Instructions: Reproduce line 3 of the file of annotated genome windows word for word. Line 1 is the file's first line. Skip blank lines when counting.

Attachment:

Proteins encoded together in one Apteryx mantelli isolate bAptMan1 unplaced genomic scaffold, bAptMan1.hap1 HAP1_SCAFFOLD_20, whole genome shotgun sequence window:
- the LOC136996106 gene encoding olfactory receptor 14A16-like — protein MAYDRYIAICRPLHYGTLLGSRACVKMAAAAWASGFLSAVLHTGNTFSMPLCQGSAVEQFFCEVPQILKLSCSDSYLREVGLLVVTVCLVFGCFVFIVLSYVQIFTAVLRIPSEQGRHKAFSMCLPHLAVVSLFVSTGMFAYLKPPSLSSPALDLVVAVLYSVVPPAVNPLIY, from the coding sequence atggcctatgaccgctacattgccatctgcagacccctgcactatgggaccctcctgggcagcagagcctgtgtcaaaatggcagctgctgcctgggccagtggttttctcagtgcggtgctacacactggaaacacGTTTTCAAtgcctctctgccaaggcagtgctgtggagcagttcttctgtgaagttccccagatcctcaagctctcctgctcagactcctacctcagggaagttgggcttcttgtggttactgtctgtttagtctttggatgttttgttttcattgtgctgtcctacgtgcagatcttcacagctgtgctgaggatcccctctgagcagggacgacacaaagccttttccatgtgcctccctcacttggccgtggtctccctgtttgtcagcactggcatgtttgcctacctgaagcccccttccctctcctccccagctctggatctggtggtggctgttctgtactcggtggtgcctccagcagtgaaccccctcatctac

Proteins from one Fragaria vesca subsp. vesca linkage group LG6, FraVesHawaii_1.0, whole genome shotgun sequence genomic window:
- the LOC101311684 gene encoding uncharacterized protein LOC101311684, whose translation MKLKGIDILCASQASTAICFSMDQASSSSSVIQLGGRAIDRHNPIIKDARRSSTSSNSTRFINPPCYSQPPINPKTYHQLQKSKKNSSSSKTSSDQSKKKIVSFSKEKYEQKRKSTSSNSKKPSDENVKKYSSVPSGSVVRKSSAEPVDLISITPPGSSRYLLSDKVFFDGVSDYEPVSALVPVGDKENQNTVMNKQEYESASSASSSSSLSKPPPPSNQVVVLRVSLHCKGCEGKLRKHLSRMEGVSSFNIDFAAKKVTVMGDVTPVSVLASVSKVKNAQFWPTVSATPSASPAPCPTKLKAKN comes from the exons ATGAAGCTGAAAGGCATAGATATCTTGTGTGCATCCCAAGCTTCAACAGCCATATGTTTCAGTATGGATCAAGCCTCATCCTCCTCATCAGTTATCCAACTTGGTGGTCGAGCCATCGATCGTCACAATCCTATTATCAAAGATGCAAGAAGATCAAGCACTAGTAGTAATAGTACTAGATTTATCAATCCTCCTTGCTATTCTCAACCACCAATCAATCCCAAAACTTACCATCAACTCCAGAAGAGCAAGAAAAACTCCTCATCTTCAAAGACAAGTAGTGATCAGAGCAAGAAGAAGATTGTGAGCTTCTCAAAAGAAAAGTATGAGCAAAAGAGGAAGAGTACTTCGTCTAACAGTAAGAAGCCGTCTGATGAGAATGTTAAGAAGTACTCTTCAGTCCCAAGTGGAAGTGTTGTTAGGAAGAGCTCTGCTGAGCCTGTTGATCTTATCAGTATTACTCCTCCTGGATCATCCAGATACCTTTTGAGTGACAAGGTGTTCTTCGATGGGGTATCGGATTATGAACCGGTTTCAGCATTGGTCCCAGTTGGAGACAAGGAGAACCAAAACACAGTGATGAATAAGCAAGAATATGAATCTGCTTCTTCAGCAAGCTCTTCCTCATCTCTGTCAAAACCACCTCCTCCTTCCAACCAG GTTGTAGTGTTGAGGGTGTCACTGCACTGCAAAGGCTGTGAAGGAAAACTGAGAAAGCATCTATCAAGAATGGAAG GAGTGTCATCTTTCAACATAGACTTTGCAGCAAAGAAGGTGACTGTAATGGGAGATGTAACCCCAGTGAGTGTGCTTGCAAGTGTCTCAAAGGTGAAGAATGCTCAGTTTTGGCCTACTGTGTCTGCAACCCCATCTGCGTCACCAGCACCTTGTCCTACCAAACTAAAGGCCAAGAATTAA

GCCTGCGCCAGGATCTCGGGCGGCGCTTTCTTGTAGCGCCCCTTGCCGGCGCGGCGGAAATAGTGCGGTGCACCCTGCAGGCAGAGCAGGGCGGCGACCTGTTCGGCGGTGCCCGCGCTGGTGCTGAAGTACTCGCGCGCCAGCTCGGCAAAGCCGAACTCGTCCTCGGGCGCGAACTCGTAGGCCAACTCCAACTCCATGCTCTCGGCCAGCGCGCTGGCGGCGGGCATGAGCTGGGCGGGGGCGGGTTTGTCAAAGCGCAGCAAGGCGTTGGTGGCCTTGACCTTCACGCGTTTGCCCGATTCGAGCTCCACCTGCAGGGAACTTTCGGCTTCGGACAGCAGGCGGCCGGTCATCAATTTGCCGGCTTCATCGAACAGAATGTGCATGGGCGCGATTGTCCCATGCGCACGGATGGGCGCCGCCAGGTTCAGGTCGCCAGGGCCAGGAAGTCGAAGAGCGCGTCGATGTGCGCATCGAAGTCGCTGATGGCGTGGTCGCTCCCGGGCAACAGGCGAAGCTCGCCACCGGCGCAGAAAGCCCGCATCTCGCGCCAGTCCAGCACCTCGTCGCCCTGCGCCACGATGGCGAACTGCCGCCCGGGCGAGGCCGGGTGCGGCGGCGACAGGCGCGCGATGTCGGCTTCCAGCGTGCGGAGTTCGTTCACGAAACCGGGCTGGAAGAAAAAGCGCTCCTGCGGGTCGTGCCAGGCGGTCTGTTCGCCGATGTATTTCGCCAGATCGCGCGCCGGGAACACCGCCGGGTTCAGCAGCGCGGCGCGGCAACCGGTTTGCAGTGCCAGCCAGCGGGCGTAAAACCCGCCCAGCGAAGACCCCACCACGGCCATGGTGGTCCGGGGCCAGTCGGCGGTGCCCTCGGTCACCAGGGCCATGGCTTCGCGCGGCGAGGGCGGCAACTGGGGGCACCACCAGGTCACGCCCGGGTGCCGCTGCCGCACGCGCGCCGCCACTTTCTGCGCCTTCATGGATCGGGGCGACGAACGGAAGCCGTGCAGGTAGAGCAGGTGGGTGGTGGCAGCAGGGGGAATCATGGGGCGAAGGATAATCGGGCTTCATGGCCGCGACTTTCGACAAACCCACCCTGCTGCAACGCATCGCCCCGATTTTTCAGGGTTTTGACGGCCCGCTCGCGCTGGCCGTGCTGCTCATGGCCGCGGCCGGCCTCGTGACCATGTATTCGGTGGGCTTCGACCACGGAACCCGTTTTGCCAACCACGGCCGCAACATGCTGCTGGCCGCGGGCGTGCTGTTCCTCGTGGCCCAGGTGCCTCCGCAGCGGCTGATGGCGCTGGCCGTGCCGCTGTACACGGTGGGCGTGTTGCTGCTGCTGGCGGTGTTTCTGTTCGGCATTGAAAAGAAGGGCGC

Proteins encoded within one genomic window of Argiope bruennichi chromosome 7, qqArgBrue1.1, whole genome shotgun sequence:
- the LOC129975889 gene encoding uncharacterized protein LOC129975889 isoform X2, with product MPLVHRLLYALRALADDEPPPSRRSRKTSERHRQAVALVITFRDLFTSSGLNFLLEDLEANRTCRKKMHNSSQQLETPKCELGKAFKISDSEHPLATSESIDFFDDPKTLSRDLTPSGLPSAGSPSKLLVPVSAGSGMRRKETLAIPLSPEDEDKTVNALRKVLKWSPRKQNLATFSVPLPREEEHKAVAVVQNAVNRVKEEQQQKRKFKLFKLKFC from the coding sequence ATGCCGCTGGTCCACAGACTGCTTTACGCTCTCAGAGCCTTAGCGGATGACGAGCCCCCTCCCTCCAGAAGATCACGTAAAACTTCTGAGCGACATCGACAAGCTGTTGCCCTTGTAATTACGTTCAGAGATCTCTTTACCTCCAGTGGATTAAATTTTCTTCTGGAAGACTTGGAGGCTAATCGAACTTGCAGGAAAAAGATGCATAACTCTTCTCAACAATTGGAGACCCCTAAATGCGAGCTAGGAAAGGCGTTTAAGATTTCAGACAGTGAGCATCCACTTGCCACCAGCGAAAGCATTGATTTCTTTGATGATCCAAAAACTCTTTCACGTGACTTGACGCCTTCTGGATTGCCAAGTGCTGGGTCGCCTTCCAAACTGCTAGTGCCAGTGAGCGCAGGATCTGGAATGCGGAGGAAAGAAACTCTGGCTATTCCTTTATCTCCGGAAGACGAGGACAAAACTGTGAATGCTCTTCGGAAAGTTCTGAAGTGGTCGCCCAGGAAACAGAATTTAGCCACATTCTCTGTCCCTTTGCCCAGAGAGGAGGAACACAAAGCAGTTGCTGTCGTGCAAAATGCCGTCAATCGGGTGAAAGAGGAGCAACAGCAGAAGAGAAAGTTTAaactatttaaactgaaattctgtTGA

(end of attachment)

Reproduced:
Proteins from one Fragaria vesca subsp. vesca linkage group LG6, FraVesHawaii_1.0, whole genome shotgun sequence genomic window: